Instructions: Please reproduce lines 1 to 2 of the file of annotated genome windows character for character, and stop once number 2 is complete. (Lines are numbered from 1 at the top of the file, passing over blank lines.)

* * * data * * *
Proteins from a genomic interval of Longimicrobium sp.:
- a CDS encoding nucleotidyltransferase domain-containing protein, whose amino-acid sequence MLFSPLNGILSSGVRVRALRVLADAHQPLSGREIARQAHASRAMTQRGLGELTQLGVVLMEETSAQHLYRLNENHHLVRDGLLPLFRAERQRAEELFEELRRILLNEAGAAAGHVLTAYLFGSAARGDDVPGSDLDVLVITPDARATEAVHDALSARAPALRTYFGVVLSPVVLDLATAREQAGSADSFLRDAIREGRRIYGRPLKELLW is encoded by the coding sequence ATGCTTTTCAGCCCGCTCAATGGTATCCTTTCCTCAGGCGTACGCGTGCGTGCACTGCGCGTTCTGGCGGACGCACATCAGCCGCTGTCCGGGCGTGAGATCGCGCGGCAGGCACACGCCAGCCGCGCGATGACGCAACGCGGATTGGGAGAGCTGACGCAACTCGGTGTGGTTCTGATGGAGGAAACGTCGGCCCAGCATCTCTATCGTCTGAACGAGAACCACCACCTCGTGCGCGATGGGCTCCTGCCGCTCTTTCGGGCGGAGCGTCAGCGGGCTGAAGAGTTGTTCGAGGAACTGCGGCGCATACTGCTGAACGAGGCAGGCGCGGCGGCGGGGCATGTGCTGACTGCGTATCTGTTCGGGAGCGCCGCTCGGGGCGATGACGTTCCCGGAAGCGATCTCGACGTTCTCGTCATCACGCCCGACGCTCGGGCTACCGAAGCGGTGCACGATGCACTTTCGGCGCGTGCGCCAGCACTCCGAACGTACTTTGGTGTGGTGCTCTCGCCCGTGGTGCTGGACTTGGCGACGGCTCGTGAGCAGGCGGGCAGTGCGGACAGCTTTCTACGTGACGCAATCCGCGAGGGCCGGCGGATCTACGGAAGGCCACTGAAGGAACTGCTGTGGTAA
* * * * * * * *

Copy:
Proteins from a genomic interval of Longimicrobium sp.:
- a CDS encoding nucleotidyltransferase domain-containing protein, whose amino-acid sequence MLFSPLNGILSSGVRVRALRVLADAHQPLSGREIARQAHASRAMTQRGLGELTQLGVVLMEETSAQHLYRLNENHHLVRDGLLPLFRAERQRAEELFEELRRILLNEAGAAAGHVLTAYLFGSAARGDDVPGSDLDVLVITPDARATEAVHDALSARAPALRTYFGVVLSPVVLDLATAREQAGSADSFLRDAIREGRRIYGRPLKELLW is encoded by the coding sequence ATGCTTTTCAGCCCGCTCAATGGTATCCTTTCCTCAGGCGTACGCGTGCGTGCACTGCGCGTTCTGGCGGACGCACATCAGCCGCTGTCCGGGCGTGAGATCGCGCGGCAGGCACACGCCAGCCGCGCGATGACGCAACGCGGATTGGGAGAGCTGACGCAACTCGGTGTGGTTCTGATGGAGGAAACGTCGGCCCAGCATCTCTATCGTCTGAACGAGAACCACCACCTCGTGCGCGATGGGCTCCTGCCGCTCTTTCGGGCGGAGCGTCAGCGGGCTGAAGAGTTGTTCGAGGAACTGCGGCGCATACTGCTGAACGAGGCAGGCGCGGCGGCGGGGCATGTGCTGACTGCGTATCTGTTCGGGAGCGCCGCTCGGGGCGATGACGTTCCCGGAAGCGATCTCGACGTTCTCGTCATCACGCCCGACGCTCGGGCTACCGAAGCGGTGCACGATGCACTTTCGGCGCGTGCGCCAGCACTCCGAACGTACTTTGGTGTGGTGCTCTCGCCCGTGGTGCTGGACTTGGCGACGGCTCGTGAGCAGGCGGGCAGTGCGGACAGCTTTCTACGTGACGCAATCCGCGAGGGCCGGCGGATCTACGGAAGGCCACTGAAGGAACTGCTGTGGTAA